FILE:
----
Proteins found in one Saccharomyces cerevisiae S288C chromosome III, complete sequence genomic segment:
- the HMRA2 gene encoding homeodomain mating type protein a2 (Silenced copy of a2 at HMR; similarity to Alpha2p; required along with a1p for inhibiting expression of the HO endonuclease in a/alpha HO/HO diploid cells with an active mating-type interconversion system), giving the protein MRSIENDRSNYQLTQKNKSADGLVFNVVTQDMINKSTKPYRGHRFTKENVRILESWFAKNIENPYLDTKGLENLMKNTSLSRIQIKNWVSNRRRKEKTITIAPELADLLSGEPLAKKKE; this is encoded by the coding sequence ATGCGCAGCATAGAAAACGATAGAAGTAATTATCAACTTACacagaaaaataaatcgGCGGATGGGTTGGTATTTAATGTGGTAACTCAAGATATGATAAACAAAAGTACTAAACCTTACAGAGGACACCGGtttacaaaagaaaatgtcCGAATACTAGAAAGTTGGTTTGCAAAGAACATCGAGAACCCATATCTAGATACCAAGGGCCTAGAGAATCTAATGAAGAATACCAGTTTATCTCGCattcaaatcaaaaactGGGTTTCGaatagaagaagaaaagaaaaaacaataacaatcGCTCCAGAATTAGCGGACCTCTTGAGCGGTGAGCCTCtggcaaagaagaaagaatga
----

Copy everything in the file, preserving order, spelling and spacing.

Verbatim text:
Proteins found in one Saccharomyces cerevisiae S288C chromosome III, complete sequence genomic segment:
- the HMRA2 gene encoding homeodomain mating type protein a2 (Silenced copy of a2 at HMR; similarity to Alpha2p; required along with a1p for inhibiting expression of the HO endonuclease in a/alpha HO/HO diploid cells with an active mating-type interconversion system), giving the protein MRSIENDRSNYQLTQKNKSADGLVFNVVTQDMINKSTKPYRGHRFTKENVRILESWFAKNIENPYLDTKGLENLMKNTSLSRIQIKNWVSNRRRKEKTITIAPELADLLSGEPLAKKKE; this is encoded by the coding sequence ATGCGCAGCATAGAAAACGATAGAAGTAATTATCAACTTACacagaaaaataaatcgGCGGATGGGTTGGTATTTAATGTGGTAACTCAAGATATGATAAACAAAAGTACTAAACCTTACAGAGGACACCGGtttacaaaagaaaatgtcCGAATACTAGAAAGTTGGTTTGCAAAGAACATCGAGAACCCATATCTAGATACCAAGGGCCTAGAGAATCTAATGAAGAATACCAGTTTATCTCGCattcaaatcaaaaactGGGTTTCGaatagaagaagaaaagaaaaaacaataacaatcGCTCCAGAATTAGCGGACCTCTTGAGCGGTGAGCCTCtggcaaagaagaaagaatga